I also want to continue my Craft Book Reviews. I’ve had a couple Jack Bickham books lined up for this week, but I guess you’ll get those on Monday. The letter B. I’ve also been enjoying a couple of John Dufresne books, so I’ll have to hurry and get those reviews ready for “D” day which will be next Thursday. Depending on how this goes, those may be all the Craft Book Reviews for April because I got excited and requested books by all four living Nobel Prize winning poets (before Bob Dylan; I already read his book Tarantula) from my local library and downloaded some e-books as well.

And if that wasn’t enough to keep you coming back to Experience Writing in April, I am going to see Anne Lamott, author of Bird by Bird: Some Instructions on Writing and Life speak. I hope I have a ton of writer wisdom to share after that!

Happy Reading and Writing!

See You Tomorrow.

 

Advertisements

The Leviathan In The Fog

This week, I had fun with Chuck Wendig’s flash fiction challenge over at terribleminds.com blog. He offered a list of ten titles and challenged writers to choose one and write its story. I tried out a few different titles and story ideas, but “The Leviathan In The Fog” triggered a memory of a personal encounter, so I felt the most connection to this story. And with no further ado . . .

 

The Leviathan in the Fog

by Maria L. Berg

Moments past dawn and it is already hot. Dew, settled on the long blades of grass during the chill of night, sizzles to steam, creating a thick fog that hovers near the earth. The orchestra of invisible locusts plays a deafening song. The leviathan stirs, alert to an invisible invasion.

Fumes of diesel and rubber, hours old, still linger. A pungent deterrent, narrowing possible paths. The leviathan slowly stretches along the cracks and pebbles, finding every sensation an irritant. Gone are the days of wandering in mindless solitude, tentacles swaying fearlessly in the breeze. With the humans encroaching and the new fad of rampant hermaphroditic reproduction, the once vast world feels confining. Recently, the bumbling masses started eating each others’ shells. Eating each other! That’s what their uncontrolled orgies have gotten them. Terrestrial gastropods have no self-control.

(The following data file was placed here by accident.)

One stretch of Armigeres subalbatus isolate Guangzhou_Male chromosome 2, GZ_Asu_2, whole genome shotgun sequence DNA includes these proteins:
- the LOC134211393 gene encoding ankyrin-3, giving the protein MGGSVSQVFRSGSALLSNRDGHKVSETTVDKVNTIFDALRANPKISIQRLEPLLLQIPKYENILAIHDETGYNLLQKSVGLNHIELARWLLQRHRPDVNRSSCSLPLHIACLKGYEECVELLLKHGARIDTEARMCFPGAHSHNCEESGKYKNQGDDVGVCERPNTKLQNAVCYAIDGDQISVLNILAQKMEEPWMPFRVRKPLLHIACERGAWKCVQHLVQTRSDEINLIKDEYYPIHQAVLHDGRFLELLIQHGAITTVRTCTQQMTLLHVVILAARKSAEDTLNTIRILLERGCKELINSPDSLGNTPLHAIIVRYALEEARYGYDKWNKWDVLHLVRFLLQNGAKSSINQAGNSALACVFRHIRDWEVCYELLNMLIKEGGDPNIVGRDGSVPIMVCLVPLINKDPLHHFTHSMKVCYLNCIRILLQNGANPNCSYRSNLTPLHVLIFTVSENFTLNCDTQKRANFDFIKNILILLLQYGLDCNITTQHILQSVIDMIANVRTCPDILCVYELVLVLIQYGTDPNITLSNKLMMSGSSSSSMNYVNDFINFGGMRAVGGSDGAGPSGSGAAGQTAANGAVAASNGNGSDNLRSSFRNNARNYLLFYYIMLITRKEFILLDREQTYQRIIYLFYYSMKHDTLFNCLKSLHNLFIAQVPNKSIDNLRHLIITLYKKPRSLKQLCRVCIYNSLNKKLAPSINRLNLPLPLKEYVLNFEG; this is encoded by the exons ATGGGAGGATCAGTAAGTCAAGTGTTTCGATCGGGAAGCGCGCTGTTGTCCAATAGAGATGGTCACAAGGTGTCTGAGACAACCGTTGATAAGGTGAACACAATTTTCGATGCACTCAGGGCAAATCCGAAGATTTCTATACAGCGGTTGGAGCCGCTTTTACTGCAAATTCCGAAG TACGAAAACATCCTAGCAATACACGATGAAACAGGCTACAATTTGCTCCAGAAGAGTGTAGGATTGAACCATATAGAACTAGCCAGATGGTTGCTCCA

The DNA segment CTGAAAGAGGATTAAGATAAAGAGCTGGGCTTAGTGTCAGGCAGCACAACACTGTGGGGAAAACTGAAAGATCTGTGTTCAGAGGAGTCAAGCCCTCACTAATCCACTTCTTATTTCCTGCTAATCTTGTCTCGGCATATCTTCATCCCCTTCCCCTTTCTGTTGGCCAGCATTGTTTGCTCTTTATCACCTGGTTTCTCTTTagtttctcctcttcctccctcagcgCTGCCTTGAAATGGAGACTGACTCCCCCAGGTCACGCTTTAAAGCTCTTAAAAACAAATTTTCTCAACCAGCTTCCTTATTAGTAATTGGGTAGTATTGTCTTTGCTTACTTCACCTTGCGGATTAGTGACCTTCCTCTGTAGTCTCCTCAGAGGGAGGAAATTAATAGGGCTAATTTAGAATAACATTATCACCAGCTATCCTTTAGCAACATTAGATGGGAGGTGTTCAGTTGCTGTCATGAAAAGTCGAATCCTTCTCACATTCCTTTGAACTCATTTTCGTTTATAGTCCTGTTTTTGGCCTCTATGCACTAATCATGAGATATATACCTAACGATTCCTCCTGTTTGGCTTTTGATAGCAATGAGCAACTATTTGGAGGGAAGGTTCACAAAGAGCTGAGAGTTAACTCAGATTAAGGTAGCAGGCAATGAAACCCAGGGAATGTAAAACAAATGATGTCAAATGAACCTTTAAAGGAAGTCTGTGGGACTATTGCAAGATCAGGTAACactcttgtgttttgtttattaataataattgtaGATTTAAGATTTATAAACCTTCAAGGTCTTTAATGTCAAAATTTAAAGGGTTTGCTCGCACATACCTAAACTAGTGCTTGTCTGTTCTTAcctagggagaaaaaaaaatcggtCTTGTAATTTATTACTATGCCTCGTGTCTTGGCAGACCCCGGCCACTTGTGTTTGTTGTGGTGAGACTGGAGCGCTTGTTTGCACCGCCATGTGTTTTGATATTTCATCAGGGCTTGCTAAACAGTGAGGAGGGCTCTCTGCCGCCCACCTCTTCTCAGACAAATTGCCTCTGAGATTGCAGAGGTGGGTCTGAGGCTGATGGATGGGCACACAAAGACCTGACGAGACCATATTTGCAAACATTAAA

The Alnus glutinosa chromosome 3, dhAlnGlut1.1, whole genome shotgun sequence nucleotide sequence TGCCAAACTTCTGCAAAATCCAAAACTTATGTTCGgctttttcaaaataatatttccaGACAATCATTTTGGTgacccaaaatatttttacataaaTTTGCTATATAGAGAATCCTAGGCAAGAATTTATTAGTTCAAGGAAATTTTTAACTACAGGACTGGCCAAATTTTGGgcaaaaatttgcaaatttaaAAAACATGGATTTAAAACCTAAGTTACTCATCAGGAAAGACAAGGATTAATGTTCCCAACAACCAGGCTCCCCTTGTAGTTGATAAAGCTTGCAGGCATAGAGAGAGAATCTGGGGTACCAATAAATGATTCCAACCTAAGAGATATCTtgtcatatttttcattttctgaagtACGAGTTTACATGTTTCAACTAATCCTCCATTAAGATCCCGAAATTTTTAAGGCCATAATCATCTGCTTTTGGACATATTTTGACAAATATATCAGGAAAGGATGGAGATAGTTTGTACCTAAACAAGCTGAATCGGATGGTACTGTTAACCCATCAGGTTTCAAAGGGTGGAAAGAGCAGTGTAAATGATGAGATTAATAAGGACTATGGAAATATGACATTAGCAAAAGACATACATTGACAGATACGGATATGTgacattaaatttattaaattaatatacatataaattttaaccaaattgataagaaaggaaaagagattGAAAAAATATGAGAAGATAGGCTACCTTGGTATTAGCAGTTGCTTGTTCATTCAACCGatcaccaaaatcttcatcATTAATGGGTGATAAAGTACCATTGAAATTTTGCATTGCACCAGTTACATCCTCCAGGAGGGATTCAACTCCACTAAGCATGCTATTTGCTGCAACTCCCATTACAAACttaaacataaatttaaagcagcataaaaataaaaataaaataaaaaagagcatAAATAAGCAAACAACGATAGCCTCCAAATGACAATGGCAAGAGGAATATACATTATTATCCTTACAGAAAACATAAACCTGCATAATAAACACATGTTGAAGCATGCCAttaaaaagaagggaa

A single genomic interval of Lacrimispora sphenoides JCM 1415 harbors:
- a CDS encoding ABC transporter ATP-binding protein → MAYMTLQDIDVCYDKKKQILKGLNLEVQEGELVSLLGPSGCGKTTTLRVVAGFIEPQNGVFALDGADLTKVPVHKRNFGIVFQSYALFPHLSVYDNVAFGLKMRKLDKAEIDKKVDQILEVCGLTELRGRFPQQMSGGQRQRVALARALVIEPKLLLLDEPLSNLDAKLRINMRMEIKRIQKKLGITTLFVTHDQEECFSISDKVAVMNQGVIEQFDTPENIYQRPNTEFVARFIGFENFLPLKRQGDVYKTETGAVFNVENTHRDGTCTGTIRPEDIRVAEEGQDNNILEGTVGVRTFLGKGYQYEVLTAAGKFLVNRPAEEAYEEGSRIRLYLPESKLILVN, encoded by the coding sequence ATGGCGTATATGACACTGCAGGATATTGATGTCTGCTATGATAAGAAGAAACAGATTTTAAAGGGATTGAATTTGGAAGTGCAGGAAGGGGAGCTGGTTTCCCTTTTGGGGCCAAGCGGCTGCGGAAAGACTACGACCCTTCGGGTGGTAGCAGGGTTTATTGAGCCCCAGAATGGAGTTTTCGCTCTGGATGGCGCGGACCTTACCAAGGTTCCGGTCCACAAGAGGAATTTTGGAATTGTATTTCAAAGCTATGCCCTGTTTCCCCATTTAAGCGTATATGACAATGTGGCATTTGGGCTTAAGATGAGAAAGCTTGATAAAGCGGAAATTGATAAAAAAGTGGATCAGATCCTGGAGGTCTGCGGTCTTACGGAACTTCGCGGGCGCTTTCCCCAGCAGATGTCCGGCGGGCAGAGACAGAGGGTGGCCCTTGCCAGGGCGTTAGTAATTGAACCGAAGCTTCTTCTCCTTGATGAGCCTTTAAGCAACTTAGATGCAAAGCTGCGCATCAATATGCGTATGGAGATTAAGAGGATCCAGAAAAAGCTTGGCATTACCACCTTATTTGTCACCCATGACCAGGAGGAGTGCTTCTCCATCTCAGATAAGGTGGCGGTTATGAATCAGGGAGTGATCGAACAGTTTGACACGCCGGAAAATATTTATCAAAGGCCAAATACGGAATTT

Contracting, toward a leaf, the leviathan smells distinct clues of foreign intrusion: an unfamiliar sweet, rotting fruit; soil of a course mineral make-up; the bark of an unknown tree. Curiosity becomes alarm. The invasion is happening, but where are the invaders? The locusts continue their two-note serenade without pause. No breach could escape their scrutiny. Hunger prevails over alarm, but the leaf is all wrong: rubbery and stringy; each vein leaks a gluey, bitter puss.

Dissatisfied, the leviathan stretches further through the fog and discovers, retracting in horror, a capacious piece of broken shell. The deep mahogany and umber swirls are slashed with jagged white edges where violent pressure transposed it from home to waste. Only two other small pieces remain, the rest are crumbled and trampled to tiny specks and flakes. While tasting one of the smaller pieces of shell, the leviathan worries that the pebble irritants, glided over earlier, are pieces of a trail of snails.

The recognition of self in the smell is difficult to process. A perceptual dilemma like sucking on one’s own eye stalk. The leviathan feels ill and wants to recoil, but the calcium is difficult to come by these days.

The sun rises behind the trees. The fog will soon burn off and the leviathan will need to dig into the soft dirt under the tall grass to hide from predators and the blistering heat, but the second small piece of shell is too tempting. Enraptured in gluttony, the leviathan doesn’t hear the lack of locusts’ song, or the generators’ rising hum as lights are flicked on. Vibrations growing underfoot like a stampede gaining momentum do, finally, reach into the gorge. The click and scrape of heavy doors is the final warning.

The sole of a shoe. An earth shattering crunch.

In the throws of death, the leviathan hears, “Ew. What is that? There’s like slime up to my ankle. Is that a snail? A snail? We must be in hell because a snail that big will eternally haunt my dreams.”

Then a scream of shattering revelation.

“They’re everywhere. Oh, Lord help me, they’re everywhere.”